May 30, 2014

State of Alabama
Press Release: Medicaid

Gateway to Community Living expands resources for elderly, disabled

For elderly and disabled individuals, the dream of living in one’s own home is often replaced by the realities of disability, disease or age. It’s also a fact that once a person moves to an institution, returning to the community can be an overwhelming and challenging task.

Today, Alabama Medicaid recipients can call on the resources of the Gateway to Community Living initiative to help them determine if they can live safely in the community and if so, locate housing, arrange for necessary services and make the move.

“To successfully transition back into the community from a nursing home or other institution, a specialized – but temporary – array of services are needed,” said Ginger Wettingfeld, project manager. “The Gateway to Community Living initiative is designed to support those recipients by providing a dedicated Transition Coordinator or Case Manager who can help plan the move, find affordable and accessible housing, purchase basic home-making supplies or perform other related tasks. The program is also set up to assist with one-time transition costs such as rental and utility deposits.”

A handful of recipients have moved to the community since the program’s operating plan was approved by the Centers for Medicare and Medicaid Services (CMS) in July 2013. Wettingfeld hopes others will take advantage of the resources currently available to explore their options and make an informed decision.

“As the population ages, the demand for all long-term care services is expected to increase in the future,” she said. “Many people prefer to get these services in their own homes, and because home and community-based services can be the most cost effective alternative, the result is positive for all involved.”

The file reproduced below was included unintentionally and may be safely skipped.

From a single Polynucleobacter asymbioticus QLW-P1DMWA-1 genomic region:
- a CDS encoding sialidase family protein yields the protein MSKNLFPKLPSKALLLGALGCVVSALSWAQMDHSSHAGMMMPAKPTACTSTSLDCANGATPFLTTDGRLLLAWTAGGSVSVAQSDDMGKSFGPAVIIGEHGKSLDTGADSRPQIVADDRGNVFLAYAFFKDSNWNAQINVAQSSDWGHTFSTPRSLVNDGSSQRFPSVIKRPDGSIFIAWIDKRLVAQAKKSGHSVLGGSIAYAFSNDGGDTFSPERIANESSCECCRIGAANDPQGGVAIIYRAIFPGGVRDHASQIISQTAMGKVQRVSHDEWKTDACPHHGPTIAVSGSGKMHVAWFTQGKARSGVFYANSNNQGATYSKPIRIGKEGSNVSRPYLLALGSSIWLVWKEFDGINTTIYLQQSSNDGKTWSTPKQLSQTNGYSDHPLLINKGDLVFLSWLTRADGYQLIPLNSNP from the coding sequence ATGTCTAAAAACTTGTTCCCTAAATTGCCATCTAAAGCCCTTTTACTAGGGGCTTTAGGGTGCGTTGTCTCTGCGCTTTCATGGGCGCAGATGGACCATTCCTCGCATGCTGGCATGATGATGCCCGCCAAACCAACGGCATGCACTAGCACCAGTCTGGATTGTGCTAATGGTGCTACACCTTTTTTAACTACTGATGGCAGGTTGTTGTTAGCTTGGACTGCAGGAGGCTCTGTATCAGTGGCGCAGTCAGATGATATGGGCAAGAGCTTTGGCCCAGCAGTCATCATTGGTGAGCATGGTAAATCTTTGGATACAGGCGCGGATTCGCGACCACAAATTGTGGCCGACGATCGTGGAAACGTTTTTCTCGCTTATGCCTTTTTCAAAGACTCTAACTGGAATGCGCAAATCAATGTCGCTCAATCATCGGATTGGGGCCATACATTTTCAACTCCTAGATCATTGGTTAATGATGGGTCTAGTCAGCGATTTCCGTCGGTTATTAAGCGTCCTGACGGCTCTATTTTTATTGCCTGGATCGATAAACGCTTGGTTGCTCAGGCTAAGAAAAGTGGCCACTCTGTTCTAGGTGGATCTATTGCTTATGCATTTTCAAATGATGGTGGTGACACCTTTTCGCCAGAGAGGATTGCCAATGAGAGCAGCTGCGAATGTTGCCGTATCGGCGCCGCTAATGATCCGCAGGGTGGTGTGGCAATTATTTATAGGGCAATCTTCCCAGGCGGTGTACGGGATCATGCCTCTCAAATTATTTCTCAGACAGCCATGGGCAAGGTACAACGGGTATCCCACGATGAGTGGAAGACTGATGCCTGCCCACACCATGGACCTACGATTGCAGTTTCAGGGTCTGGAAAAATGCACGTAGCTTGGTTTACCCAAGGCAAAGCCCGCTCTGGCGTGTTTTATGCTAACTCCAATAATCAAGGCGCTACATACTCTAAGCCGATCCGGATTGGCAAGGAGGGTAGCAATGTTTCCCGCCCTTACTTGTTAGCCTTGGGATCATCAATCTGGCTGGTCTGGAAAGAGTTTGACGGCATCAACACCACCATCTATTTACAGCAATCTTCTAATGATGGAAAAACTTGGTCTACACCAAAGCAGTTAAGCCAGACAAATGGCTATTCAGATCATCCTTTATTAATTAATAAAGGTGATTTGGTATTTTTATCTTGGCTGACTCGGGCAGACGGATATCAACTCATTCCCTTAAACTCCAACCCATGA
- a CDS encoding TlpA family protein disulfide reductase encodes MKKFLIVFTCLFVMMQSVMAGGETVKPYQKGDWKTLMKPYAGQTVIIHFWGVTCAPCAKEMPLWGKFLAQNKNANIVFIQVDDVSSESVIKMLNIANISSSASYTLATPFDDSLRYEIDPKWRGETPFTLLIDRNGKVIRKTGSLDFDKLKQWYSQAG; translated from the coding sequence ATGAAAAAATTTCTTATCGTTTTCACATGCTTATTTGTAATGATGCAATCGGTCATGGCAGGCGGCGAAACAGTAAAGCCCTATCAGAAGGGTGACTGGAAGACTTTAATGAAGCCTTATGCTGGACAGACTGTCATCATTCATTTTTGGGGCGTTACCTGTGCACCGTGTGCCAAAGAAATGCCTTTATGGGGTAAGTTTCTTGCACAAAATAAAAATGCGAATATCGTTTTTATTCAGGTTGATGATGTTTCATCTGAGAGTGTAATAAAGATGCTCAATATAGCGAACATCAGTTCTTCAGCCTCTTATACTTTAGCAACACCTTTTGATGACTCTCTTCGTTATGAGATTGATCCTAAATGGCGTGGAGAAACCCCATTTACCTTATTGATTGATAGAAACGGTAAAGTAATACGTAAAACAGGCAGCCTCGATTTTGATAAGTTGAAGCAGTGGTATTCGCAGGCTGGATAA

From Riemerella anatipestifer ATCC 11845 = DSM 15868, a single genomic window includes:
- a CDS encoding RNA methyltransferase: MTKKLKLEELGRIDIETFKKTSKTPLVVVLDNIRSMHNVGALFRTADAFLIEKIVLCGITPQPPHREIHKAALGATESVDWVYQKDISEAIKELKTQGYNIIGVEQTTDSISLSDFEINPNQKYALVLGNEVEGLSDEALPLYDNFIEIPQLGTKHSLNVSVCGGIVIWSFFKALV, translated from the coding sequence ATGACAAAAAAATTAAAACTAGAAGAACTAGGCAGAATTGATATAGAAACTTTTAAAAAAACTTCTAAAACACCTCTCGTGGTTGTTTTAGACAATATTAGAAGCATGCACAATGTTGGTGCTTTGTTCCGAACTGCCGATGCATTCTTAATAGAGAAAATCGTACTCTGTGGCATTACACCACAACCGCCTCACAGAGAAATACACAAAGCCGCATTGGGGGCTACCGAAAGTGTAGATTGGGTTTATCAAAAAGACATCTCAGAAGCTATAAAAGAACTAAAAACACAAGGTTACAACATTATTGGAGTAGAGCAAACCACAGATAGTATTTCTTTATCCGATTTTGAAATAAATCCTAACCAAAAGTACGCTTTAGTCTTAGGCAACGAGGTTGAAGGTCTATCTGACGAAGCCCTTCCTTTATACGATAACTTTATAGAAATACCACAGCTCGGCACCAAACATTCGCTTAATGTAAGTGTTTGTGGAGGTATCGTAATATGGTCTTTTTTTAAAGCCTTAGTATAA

Most participants are expected to transition to one of Medicaid’s seven HCBS waiver programs which currently serve more than 15,000 Alabama Medicaid recipients. Federal grant funds will cover the upfront costs associated with transitioning each individual as well as administrative costs of operating the program and will be paid during the first year of each person’s transition.

Wettingfeld notes that there are several ways to make a referral to the program and individuals can ask a family member, friend, legal guardian, or an advocate to assist them with making the referral.

“Alabama’s nursing homes are federally required to make a referral if an individual indicates a desire to return to community living,” she said.  “In addition, individuals who are interested can self-refer using the online referral system or by submitting a referral by email, fax or regular mail.

Additional information, a copy of the referral form and other details are available online at or at

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